Ardwick Heritage Trail

Gaskell House


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elizabeth gaskell house manchesterIntroduction
The writer Elizabeth Gaskell (1810-65) lived in this Manchester house from 1850, and it is here that all but the first of her books were written. 84 Plymouth Grove is a detached Regency-style villa, which originally stood in the leafy outskirts of Manchester, ‘quite outside the smoke’. Elizabeth and William Gaskell and their four daughters loved its generous atmosphere, its spacious rooms and its walled garden. Many guests enjoyed their hospitality, including Charlotte Brontë, Charles Dickens, John Ruskin and Harriet Beecher Stowe, When Elizabeth died William and their two unmarried daughters lived on in the house until the death of last survivor, Meta Gaskell, in 1913.

Elizabeth Gaskell’s books
Cranford, is the most popular of her books and has never been out of print, and was televised in 2007. Mary Barton, is a tale of Manchester in the hungry forties, her Life of Charlotte Brontë is the first biography of modern times, Ruth deals with illegitimacy, North and South about the old and new values in an industrial age, Cousin Phillis set in the Cheshire countryside and her last work, Wives and Daughters, which was successfully televised in 1999. She also wrote many vivid letters. Her books are all available today, in many different editions.

84 Plymouth Grove today
Work started on the restoration of the exterior in spring 2009. The house is on the Buildings at Risk Register because of its sad condition. It was saved from demolition in the 1960s by being listed as Grade II*, and in 2004 was acquired by the Manchester Historic Buildings Trust for restoration. It is a building of literary significance rivalling the Brontë Parsonage at Haworth; and as one of the very few surviving nineteenth century women writers homes it is of local, national and international importance.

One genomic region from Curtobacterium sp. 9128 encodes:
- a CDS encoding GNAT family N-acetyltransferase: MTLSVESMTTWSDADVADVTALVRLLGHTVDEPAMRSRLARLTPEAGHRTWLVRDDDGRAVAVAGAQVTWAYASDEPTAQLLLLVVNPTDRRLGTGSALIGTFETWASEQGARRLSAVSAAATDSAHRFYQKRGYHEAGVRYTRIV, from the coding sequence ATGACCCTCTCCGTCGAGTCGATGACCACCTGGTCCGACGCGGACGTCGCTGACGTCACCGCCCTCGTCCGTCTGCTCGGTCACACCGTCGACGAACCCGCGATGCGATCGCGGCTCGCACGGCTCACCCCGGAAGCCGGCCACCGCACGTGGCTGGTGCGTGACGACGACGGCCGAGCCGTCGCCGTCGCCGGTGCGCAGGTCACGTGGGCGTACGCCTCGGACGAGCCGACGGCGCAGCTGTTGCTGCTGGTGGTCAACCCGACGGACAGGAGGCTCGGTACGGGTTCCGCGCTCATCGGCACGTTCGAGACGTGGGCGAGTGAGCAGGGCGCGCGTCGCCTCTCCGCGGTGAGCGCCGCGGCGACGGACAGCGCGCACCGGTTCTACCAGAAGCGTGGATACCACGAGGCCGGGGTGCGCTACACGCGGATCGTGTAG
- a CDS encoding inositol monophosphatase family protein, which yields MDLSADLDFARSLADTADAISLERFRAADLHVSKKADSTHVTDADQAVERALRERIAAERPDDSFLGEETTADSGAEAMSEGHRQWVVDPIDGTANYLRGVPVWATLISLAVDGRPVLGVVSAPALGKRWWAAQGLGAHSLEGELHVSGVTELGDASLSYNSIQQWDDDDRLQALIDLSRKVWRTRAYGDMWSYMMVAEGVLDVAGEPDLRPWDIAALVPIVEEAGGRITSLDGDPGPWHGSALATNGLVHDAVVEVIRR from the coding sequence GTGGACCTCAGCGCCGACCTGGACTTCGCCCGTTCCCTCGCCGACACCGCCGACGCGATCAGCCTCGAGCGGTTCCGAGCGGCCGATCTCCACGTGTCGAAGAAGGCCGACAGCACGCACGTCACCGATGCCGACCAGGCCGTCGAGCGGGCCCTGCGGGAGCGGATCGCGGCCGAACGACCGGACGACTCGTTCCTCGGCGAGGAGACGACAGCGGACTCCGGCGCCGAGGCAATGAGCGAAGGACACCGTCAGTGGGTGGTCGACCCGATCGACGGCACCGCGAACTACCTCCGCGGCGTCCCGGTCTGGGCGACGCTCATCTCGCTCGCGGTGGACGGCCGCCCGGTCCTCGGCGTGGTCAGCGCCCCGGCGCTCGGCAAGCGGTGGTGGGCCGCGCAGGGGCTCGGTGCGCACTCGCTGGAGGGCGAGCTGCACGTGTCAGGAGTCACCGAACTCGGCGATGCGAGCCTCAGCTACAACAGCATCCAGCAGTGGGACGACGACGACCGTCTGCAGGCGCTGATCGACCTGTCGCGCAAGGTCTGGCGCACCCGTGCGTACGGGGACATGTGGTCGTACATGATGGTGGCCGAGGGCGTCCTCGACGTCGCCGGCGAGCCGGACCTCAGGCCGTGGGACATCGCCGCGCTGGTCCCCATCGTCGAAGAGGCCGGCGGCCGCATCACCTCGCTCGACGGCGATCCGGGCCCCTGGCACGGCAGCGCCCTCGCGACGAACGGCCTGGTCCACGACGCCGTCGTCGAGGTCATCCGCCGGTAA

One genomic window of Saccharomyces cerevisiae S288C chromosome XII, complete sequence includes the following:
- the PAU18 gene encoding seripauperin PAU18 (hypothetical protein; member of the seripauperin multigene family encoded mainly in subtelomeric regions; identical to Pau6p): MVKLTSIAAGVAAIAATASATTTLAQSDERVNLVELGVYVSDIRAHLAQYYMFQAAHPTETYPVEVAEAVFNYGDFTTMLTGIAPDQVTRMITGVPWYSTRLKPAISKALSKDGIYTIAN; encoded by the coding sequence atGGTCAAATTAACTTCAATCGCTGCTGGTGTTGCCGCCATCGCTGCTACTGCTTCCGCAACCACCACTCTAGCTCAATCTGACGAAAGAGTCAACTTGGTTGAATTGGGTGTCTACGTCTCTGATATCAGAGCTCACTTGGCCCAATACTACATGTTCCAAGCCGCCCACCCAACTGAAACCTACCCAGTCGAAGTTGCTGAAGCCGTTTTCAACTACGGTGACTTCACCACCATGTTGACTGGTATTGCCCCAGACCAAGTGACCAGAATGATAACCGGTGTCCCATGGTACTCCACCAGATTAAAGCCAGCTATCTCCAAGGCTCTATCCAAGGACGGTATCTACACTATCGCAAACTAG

gaskell house guided tour

The cost of restoration is over two million pounds, of which approximately one quarter has already been raised.

For further information about the programme please click here

Born in Rochdale in 1804, Sir James P. Kay-Shuttleworth studied in Edinburgh and became a doctor in 1827, having worked among the poor in Edinburgh and then, on qualifying, as a medical officer at the Ancoats and Ardwick Dispensary in Manchester (of which he was one of the founders), he became increasingly aware of appalling living conditions of the poor He worked tirelessly to help them, especially during the cholera epidemic of 1832 He wrote extensively on these unsanitary conditions and on what he believed should be done to eradicate them, serving on committees in order to bring about change In 1835 he became an assistant Poor Law Commissioner and his experinces among the poor then, allied with his earlier experiences among the poor of Manchester, developed in him an interest in education as a way of helping them; this led to him being responsible to a large degree for our present national system of education. He also wrote two novels! If you want to learn more about the many facets of the life and work of this important, though now, sadly, underrated Victorian, be sure to book in for the Day School.

Details of the 2010 activity and event programme will follow soon.

For more information please visit the Official Website

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